Inuyashiki Episode 2: The other side

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Wow, this series didn’t waste any time getting really twisted. It was almost hard to watch, but I really thought the events were presented in an interesting way that made me ignore that fact. The episode did a really good job of introducing Hiro as a very different character than our main character, Inuyashiki.

The title of the episode gives it away a bit, but a lot of this episode’s opening was a pretty interesting misdirection to introduce Hiro. He visits his sick friend, who was a much likelier candidate to be the antagonist because he was avoiding school, and even accuses him of being a serial killer.

The episode even gives Ando a good reason to be the killer by mentioning that he was beaten up recently. For all we know, he could be venting his anger or getting revenge. But instead, the episode flips everything. Hiro introduce himself by name for the first time and reveals his new body. Sure, you could argue that I should have remembered his general appearance from last week’s episode, but let’s be honest. He doesn’t have that many defining qualities physically.

From there, it’s a straight psychofest. Hiro pretty much puts himself in direct opposition to Inuyashiki by acting completely ruthless.

I just wonder if there should be more to Hiro’s motivations than what we’re shown in the flashback. I accept that his mind thinks very little of what he’s doing, but I like to know more about why his mind thinks that way. I hope that the show’s not lazy enough to go with the “oh, he’s just a psychopath” excuse.


Inuyashiki First Impressions (1): The hero arrives

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I’m still not sure what to make of this series, but that was a promising first episode. I wasn’t completely sold on the old protagonist, but the progression of the episode did a good job of changing that. I gotta say…this is probably the most awkward midlife crisis I’ve ever seen.

I felt like this episode made good use of the scenes it showed. The weird delusion on the subway seemed strange at first, but makes a lot more sense when put into the context of the entire episode. It’s pretty much introducing us to Inuyashiki’s desire to be a hero even if he doesn’t have the power to go through with it. His desire to help at the end of the episode starts to make more sense with that in mind.

The cancer diagnosis and Inuyashiki’s subsequent phone calls also do a good job of illustrating his current position and mental state. There’s no need for him to narrate anything in his head or give some weird speech. The moment when he asks if his family would even cry at his death, you have a good sense of what’s happening.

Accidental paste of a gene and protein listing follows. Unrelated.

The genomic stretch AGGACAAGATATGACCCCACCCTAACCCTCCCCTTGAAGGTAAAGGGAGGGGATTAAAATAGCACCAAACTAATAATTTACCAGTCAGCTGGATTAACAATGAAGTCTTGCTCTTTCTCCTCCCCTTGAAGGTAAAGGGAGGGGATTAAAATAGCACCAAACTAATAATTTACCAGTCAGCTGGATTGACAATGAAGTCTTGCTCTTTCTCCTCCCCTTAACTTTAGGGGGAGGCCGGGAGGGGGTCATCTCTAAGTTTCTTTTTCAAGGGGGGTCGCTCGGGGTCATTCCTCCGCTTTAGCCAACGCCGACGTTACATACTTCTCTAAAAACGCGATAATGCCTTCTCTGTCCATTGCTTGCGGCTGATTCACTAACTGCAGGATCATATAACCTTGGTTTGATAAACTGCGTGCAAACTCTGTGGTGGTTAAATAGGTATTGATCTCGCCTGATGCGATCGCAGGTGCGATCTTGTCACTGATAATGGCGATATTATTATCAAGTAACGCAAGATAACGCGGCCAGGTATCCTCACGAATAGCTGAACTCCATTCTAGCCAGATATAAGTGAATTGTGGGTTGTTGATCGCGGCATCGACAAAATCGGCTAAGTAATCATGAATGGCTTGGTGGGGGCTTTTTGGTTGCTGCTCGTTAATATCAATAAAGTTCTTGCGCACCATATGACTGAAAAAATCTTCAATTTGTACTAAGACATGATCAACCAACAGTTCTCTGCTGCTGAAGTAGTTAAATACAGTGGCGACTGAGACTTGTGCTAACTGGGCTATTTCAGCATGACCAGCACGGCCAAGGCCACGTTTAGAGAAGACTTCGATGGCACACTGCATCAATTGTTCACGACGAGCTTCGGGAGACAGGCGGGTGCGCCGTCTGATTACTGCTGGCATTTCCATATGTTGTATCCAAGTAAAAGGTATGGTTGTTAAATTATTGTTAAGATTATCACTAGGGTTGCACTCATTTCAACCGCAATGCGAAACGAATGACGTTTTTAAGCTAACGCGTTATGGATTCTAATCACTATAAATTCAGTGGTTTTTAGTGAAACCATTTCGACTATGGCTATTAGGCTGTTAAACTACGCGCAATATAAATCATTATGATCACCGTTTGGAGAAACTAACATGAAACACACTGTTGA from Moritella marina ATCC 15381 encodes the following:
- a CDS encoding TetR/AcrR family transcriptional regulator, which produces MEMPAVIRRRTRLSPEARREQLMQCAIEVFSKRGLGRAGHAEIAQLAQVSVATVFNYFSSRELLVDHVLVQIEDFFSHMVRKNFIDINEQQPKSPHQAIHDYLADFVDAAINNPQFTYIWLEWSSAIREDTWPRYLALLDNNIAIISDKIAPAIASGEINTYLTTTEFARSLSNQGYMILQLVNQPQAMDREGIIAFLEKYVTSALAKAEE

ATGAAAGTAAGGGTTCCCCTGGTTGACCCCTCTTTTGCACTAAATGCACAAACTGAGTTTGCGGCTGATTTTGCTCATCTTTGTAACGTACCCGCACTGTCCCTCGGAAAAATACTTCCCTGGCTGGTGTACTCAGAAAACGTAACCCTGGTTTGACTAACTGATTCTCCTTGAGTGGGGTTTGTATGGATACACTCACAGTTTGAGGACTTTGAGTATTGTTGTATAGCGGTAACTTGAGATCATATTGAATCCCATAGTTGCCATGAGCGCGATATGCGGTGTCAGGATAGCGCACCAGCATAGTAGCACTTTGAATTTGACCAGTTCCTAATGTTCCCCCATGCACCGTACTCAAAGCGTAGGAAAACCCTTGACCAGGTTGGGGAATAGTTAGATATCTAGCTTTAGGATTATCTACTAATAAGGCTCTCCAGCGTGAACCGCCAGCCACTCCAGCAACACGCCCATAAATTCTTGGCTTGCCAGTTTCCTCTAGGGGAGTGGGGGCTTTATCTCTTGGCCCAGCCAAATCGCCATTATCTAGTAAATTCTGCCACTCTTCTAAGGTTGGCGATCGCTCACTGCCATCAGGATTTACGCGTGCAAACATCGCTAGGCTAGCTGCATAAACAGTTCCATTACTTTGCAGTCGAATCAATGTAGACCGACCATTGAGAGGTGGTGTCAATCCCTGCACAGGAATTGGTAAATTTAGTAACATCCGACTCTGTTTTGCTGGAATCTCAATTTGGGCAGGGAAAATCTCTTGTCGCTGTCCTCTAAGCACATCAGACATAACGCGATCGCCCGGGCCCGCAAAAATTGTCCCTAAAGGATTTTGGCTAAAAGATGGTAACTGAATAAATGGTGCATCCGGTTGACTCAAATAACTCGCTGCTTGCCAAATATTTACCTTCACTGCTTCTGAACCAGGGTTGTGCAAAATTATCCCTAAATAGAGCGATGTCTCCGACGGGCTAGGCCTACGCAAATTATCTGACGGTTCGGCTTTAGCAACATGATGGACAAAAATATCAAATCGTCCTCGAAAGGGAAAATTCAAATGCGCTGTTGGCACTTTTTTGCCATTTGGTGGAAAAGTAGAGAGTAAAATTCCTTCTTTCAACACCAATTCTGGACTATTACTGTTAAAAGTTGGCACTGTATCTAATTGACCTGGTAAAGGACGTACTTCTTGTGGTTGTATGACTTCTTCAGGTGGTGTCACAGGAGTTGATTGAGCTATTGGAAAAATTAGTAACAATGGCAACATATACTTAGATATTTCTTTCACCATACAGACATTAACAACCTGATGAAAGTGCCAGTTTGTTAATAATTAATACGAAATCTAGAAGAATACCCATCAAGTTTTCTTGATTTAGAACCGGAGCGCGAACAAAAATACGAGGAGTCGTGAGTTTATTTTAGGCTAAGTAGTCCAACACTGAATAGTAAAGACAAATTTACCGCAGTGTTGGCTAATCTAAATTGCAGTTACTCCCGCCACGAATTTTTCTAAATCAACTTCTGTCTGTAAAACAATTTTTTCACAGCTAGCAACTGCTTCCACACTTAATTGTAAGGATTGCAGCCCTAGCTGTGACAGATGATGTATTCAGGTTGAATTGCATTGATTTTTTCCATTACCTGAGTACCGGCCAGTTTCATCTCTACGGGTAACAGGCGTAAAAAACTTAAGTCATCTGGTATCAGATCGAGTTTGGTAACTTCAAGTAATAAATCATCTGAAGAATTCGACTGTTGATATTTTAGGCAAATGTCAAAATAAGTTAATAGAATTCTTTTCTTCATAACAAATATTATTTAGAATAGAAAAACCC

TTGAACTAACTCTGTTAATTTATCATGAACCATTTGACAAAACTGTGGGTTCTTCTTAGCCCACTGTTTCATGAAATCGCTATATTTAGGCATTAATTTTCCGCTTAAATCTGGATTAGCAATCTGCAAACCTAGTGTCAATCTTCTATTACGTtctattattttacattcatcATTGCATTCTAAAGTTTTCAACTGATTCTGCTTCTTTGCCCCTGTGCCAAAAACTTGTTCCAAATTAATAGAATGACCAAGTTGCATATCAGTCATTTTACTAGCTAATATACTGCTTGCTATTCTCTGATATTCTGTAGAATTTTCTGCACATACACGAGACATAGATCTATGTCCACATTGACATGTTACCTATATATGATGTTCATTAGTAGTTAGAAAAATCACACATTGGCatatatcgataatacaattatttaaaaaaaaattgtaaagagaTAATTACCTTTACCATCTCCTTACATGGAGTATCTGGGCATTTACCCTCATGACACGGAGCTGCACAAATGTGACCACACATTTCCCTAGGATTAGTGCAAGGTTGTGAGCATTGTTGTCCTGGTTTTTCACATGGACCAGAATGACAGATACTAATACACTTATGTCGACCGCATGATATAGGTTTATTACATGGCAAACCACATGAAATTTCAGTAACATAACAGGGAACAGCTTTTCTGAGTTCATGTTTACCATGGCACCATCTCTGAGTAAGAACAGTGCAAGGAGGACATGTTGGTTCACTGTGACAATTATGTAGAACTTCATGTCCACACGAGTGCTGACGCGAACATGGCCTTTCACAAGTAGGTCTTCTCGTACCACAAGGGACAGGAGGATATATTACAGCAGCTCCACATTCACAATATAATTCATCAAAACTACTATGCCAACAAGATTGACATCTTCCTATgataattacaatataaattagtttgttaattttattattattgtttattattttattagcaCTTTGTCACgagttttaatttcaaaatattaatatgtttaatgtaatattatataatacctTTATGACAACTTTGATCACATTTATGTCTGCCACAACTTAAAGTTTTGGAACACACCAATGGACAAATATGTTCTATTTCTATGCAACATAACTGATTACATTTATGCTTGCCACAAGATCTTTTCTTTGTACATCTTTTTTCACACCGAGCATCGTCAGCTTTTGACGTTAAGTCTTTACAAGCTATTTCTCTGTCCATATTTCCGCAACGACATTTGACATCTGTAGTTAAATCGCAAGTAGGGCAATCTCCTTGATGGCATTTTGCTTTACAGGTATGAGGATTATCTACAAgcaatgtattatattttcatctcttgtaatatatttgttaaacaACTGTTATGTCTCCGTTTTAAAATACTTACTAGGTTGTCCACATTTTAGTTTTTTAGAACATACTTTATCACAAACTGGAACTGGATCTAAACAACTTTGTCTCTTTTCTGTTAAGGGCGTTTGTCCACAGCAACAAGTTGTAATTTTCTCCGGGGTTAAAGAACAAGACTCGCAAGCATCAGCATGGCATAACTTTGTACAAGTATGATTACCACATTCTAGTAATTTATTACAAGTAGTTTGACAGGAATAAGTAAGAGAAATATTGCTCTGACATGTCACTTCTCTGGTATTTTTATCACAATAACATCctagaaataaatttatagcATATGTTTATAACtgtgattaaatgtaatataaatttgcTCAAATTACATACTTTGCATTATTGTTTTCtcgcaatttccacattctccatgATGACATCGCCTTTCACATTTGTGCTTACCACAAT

As for the “discovery” scene, I suppose that pretty much went as expected. It was decently comical too.

In the case of the ending scene, I was pretty curious about the decision to upload a video of the incident with the punk kids. It seemed like a strange thing for an old man to do (or even know how to do), so it made me wonder just how much he’s in control of his new body. There’s the issue of the other guy who was with him when the aliens arrived. Plus, Inuyashiki was effectively turned into a robot, so how much is “him”?

Having Inuyashiki give his name at the very end was a nice touch too. He waits until he’s accepted himself and recognized that he still has the will to participate in the world.

Made in Abyss Final Episode (13): So tragic

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Well, this series certainly made use of the double episode for this finale. The “hot springs” scene felt a little bit like filler, but pretty much every other moment felt meaningful. This series was definitely an enjoyable watch for this season.

While Mitty’s condition certainly was tragic, I’m not sure how I feel about her post-curse immortality. It makes her much more pitiful, but I was expecting something different. I was expecting the fact that Nanachi hadn’t killed her to be an expression of Nanachi’s desire to maintain her own humanity. If she’s unwilling to take the life of her friend, she would prove that the curse hadn’t taken away her humanity as advertised.